President Donald Trump and his administration’s policies loomed large over Saturday’s heated U.S. Senate debate in Virginia, as Democratic incumbent Sen. Tim Kaine faced off with avowedly pro-Trump Republican challenger Corey Stewart.
At the Virginia Bar Association-organized debate in Hot Springs, Virginia, both candidates tried to pin down the other on their relationship to President Trump, with Kaine portraying Stewart as “a 100% pro-Trumper” and “President Trump acolyte” whose campaign strategy was to “make it personal, make it nasty, or make it up.”
Ironically, Kaine also defended himself against Stewart’s accusation he was a “left-wing radical liberal” who “opposes everything” Trump does “automatically” by highlighting the times he has found common ground with the man he fought desperately to keep out of the White House as Hillary Clinton’s running mate.
For example, Stewart brushed aside Kaine’s insistence he was considering Trump’s nomination of Judge Brett Kavanaugh to the Supreme Court. “You can bet your bottom dollar that Sen. Kaine, who is an ultra-liberal, and who takes his orders from Chuck Schumer, and Nancy Pelosi, and Hillary Clinton, that he’s going to be voting against Judge Kavanaugh. We know that,” Stewart told to debate moderator Judy Woodruff.
“I have voted for so many of President Trump’s nominees and I work with him every day. I have voted for President Trump, many of his judicial nominees,” Kaine said, also highlighting how he was able to work with moderate Republicans like Sen. Rob Portman (R-OH) on legislation.
Tough immigration has long been Stewart’s central issue. In his time as chairman of the Prince William County Board of Supervisors, for example, he implemented anti-sanctuary policies to facilitate the county’s jails’ cooperation with U.S. Immigration and Customs Enforcement (ICE).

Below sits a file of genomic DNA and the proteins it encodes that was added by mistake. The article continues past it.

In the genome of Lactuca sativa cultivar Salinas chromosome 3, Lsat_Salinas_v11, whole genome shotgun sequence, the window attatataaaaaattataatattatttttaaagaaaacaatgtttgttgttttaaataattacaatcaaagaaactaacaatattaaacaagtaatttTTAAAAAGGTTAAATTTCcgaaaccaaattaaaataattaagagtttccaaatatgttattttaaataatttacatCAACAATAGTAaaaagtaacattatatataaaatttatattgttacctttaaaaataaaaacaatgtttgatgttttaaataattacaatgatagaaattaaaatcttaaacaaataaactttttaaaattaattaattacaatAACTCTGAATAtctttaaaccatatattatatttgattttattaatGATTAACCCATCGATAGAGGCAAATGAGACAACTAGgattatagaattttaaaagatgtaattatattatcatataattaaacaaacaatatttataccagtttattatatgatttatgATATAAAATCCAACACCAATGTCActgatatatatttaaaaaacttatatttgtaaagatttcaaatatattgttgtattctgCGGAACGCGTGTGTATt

On Saturday, he tried to pin Kaine with the “open borders” label and characterized a “Families Belong Together” rally in Richmond, Virginia, at which he spoke as an “Abolish ICE” rally. Breitbart News reported live from a simultaneous sister-rally in Washington, DC, and can confirm many attendees and a not insignificant number of speakers called explicitly for the abolition of ICE and an end to the enforcement of most immigration laws.
Kaine pushed back on Stewart’s claims he supported “open borders” or “Abolish ICE.” “He recently got fact-checked for that and it was pants-on-fire,” Kaine said.
He characterized the “Families Belong Together” rally, organized by George Soros-funded MoveOn and other leftist groups, as a “family reunification” rally, rather than one to “abolish ICE.”
Kaine emphasized that he supported “comprehensive immigration reform.” “We are a nation of immigrants. It was in the Declaration of Independence,” he said.
Economic and trade issues dominated the early part of the debate in which Kaine staked out his robust support for free trade and his opposition to Trump’s tariffs and “America First” stance against multilateral trade agreements.
“We’ve lost five million manufacturing jobs in this country under the trade agreements … that Sen. Kaine is for,” Stewart said. “I’m an international trade attorney. I believe in free trade. But free trade must be free in both directions. … President Trump is doing the right thing to pry open foreign markets.”
On taxes, Kaine rejected Stewart’s insinuation he was set on repealing Republican’s popular tax cuts. “The priorities were completely wrong. We should have had a tax bill that prioritized tax relief for regular people,” Kaine said, but added, “I’m not gonna repeal the tax cut, but we’ve got work to do to make sure the tax code is fair to individuals and not just a giveaway to the biggest corporations.”